Past Greats that Understood Islam (in Quotes)

Arthur Schopenhauer (1788-1860), a German philosopher best known for his book, The World as Will and Representation

“Consider, for example, the Koran. This wretched book was sufficient to found a religion of the world, to satisfy the metaphysical need of innumerable millions of men for twelve hundred years, to become the foundation of their morality, and of no small contempt for death, and also to inspire them to bloody wars and most extended conquests. We find in it the saddest and the poorest form of Theism. Much may be lost through the translations; but I have not been able to discover one single valuable thought in it.”Mohamamd and Satan

Alexis de Tocqueville (1805-1859), French political thinker and historian

“I studied the Koran a great deal. I came away from that study with the conviction that by and large there have been few religions in the world as deadly to men as that of Muhammad. As far as I can see, it is the principal cause of the decadence so visible today in the Muslim world, and, though less absurd than the polytheism of old, its social and political tendencies are in my opinion infinitely more to be feared, and I therefore regard it as a form of decadence rather than a form of progress in relation to paganism itself.”

Ernest Renan (1823-1892), a French expert of Middle Eastern ancient languages and civilizations,philosopher and writer

“Muslims are the first victims of Islam. Many times I have observed in my travels in the Orient that fanaticism comes from a small number of dangerous men who maintain the others in the practice of religion by terror. To liberate the Muslim from his religion is the best service one can render him.”

Hilaire Belloc (1870-1953), Anglo-French writer and historian

“Will not perhaps the temporal power of Islam return and with it the menace of an armed Mohammedan world, which will shake off the domination of Europeans – still nominally Christian – and reappear as the prime enemy of our civilization? The future always comes as a surprise, but political wisdom consists in attempting at least some partial judgment of what that surprise may be. And for my part I cannot but believe that a main unexpected thing of the future is the return of Islam.”

George Bernard Shaw (1856-1950), famous Irish playwright

In his writings, Shaw described the religion (of Islam) in a 1933 letter to Rev. Ensor Walters as “ferociously intolerant”.

“Mahomet rose up at the risk of his life and insulted the stones (that the Arabs worshipped) shockingly, declaring that there is only one God, Allah, the glorious and the great .. And there was to be no nonsense about toleration,“ Shaw wrote. “You accepted Allah or you had your throat cut by someone who did accept him, and who went to Paradise for having sent you to Hell.”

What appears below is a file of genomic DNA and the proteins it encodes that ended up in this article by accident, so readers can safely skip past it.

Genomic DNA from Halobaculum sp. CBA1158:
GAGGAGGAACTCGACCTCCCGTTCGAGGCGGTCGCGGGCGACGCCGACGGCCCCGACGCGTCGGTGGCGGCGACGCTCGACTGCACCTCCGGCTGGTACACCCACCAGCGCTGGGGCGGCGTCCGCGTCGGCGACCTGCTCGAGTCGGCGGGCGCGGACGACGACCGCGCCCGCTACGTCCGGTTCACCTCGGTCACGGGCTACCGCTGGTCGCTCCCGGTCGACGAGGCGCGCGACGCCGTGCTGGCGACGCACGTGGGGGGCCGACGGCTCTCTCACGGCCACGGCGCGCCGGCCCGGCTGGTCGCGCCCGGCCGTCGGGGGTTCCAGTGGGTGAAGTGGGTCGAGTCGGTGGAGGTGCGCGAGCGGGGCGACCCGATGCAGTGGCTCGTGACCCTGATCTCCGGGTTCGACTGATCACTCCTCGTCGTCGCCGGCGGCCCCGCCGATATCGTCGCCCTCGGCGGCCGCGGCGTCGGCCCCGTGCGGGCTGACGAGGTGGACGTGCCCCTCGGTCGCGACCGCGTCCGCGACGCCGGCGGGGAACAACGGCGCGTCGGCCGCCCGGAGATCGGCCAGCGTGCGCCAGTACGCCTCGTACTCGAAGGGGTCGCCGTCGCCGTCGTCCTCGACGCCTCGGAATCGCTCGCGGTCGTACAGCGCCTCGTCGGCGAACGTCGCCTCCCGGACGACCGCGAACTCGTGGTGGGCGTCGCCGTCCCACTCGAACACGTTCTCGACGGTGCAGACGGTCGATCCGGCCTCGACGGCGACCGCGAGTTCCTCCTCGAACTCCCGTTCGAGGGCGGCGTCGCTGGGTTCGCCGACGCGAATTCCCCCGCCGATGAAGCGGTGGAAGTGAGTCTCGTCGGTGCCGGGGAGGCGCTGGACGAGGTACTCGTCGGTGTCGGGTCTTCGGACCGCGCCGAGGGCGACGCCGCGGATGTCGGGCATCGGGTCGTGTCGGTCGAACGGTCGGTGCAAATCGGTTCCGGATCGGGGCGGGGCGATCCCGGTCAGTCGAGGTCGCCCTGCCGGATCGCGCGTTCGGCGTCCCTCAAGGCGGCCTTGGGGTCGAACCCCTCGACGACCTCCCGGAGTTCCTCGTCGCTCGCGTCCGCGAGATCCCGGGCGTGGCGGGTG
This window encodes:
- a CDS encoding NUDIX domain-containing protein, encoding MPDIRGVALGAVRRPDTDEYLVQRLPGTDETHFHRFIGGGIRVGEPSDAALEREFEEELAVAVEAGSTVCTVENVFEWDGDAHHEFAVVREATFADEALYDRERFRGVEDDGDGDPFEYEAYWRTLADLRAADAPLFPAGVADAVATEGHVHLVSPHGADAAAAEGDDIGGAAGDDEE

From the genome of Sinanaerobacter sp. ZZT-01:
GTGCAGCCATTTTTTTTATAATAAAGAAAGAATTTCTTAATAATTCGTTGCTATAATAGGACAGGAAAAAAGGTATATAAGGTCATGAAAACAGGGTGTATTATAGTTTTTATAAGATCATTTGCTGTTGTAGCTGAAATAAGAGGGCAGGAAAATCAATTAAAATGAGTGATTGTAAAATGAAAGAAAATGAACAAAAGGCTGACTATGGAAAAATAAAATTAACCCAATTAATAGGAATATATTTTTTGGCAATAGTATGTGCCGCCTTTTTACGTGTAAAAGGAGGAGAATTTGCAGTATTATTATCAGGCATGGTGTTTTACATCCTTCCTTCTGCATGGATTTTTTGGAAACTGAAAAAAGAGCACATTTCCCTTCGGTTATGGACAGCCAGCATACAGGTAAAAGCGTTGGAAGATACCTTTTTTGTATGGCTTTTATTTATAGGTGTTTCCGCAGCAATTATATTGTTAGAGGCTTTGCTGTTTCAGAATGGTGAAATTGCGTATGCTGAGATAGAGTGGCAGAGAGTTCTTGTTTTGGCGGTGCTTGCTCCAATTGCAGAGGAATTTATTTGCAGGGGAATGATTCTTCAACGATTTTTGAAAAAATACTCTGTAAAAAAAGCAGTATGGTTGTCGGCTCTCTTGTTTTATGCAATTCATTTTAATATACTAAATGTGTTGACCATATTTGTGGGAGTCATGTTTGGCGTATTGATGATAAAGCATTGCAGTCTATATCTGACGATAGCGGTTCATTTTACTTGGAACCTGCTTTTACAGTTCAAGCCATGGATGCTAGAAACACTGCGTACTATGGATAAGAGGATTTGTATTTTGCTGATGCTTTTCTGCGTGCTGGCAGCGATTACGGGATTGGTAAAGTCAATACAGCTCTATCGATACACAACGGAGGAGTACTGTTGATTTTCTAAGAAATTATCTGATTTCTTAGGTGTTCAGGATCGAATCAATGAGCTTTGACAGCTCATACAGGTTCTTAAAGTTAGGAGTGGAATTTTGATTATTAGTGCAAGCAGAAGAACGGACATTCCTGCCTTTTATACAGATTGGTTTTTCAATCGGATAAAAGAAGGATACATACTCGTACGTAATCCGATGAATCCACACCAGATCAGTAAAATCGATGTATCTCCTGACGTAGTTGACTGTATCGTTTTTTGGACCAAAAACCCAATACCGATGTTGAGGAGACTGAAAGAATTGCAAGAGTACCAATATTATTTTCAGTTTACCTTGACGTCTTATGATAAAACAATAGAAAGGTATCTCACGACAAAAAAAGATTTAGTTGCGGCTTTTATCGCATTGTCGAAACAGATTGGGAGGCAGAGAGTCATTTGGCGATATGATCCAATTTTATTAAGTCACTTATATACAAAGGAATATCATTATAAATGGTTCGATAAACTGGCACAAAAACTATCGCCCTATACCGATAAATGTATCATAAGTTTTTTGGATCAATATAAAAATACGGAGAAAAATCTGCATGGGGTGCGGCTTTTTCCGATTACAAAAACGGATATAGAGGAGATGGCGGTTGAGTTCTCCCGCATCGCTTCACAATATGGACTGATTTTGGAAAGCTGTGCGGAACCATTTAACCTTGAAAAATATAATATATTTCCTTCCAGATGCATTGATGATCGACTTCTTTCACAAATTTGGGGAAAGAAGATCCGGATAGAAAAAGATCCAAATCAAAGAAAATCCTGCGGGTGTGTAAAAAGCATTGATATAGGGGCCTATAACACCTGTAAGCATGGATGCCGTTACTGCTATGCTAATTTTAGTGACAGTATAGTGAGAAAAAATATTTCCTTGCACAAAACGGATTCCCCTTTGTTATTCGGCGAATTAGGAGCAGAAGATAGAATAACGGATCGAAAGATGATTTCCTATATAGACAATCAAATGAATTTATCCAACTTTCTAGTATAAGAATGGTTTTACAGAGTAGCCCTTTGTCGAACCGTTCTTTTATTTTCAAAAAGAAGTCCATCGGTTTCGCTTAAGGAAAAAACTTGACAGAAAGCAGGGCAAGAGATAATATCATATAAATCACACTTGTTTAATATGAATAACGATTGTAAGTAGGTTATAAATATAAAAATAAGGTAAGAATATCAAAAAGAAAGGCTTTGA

(There was) an interview between Shaw and Muslim propagandist Maulana Mohammed Abdul Aleem Siddiqui published in a Muslim periodical in January 1936. The interview took place in Mombasa, Kenya, some time between April 10 and 20, 1935

(In an) account of the conversation between Shaw and Siddiqui, published in the Tanganyika Herald of May3, 1935 .. (it) quotes him commenting on a lecture Siddiqui had given. “You spoke on Philosophy of Peace, but as a Muslim it would have been more appropriate if you had delivered a lecture on the Philosophy of War, for Islam doubtless was spread at the point of the sword,” Shaw is quoted as having said.

(The above is an extract from “Ads for Islam ‘misquote Shaw from bogus book’”, The Australian newspaper, July 9, 2013. Richard F. Dietrich, treasurer of the International Shaw Society, was quoted for the article.)

Theodore Roosevelt (1858–1919), the 26th President of the United States (1901–1909).

“The Greeks who triumphed at Marathon and Salamis did a work without which the world would have been deprived of the social value of Plato and Aristotle, of Aeschylus, Herodotus, and Thucydides. The civilization of Europe, America, and Australia exists today at all only because of the victories of civilized man over the enemies of civilization, because the victories stretching through the centuries from the days of Miltiades and Themistocles to those of Charles Martel in the eighth century and those of John Sobieski in the seventeenth century.”

“During the thousand years that included the careers of the Frankish soldier and the Polish king, the Christians of Asia and Africa proved unable to wage successful war with the Moslem conquerors; and in consequence Christianity practically vanished from the two continents; and today nobody can find in them any ‘social values’ whatever, in the sense in which we use the words, so far as the sphere of Mohammedan influence. There are such ‘social values’ today in Europe, America, and Australia only because during those thousand years the Christians of Europe possessed the warlike power to do what the Christians of Asia and Africa had failed to do – that is, to beat back the Moslem invader.”

Winston Churchill (1874-1965), British Prime Minister (1940-45 and 1951-55)